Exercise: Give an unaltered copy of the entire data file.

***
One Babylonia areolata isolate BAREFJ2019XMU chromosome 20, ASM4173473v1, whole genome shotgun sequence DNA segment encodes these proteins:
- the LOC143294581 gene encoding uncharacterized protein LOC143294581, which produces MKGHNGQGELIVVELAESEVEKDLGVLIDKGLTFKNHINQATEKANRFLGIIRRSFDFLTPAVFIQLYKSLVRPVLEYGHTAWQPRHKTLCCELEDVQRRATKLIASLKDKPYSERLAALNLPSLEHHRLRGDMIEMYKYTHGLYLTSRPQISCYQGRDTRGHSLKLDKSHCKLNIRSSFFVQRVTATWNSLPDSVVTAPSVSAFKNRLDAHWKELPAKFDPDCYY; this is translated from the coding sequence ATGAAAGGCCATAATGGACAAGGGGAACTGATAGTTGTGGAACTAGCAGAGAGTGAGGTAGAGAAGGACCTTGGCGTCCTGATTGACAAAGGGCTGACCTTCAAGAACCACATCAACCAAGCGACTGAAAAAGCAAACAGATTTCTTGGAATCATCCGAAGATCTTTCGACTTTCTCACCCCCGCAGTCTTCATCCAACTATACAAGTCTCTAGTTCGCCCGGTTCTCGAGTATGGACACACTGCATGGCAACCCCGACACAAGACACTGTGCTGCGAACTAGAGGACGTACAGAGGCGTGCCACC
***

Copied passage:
One Babylonia areolata isolate BAREFJ2019XMU chromosome 20, ASM4173473v1, whole genome shotgun sequence DNA segment encodes these proteins:
- the LOC143294581 gene encoding uncharacterized protein LOC143294581, which produces MKGHNGQGELIVVELAESEVEKDLGVLIDKGLTFKNHINQATEKANRFLGIIRRSFDFLTPAVFIQLYKSLVRPVLEYGHTAWQPRHKTLCCELEDVQRRATKLIASLKDKPYSERLAALNLPSLEHHRLRGDMIEMYKYTHGLYLTSRPQISCYQGRDTRGHSLKLDKSHCKLNIRSSFFVQRVTATWNSLPDSVVTAPSVSAFKNRLDAHWKELPAKFDPDCYY; this is translated from the coding sequence ATGAAAGGCCATAATGGACAAGGGGAACTGATAGTTGTGGAACTAGCAGAGAGTGAGGTAGAGAAGGACCTTGGCGTCCTGATTGACAAAGGGCTGACCTTCAAGAACCACATCAACCAAGCGACTGAAAAAGCAAACAGATTTCTTGGAATCATCCGAAGATCTTTCGACTTTCTCACCCCCGCAGTCTTCATCCAACTATACAAGTCTCTAGTTCGCCCGGTTCTCGAGTATGGACACACTGCATGGCAACCCCGACACAAGACACTGTGCTGCGAACTAGAGGACGTACAGAGGCGTGCCACC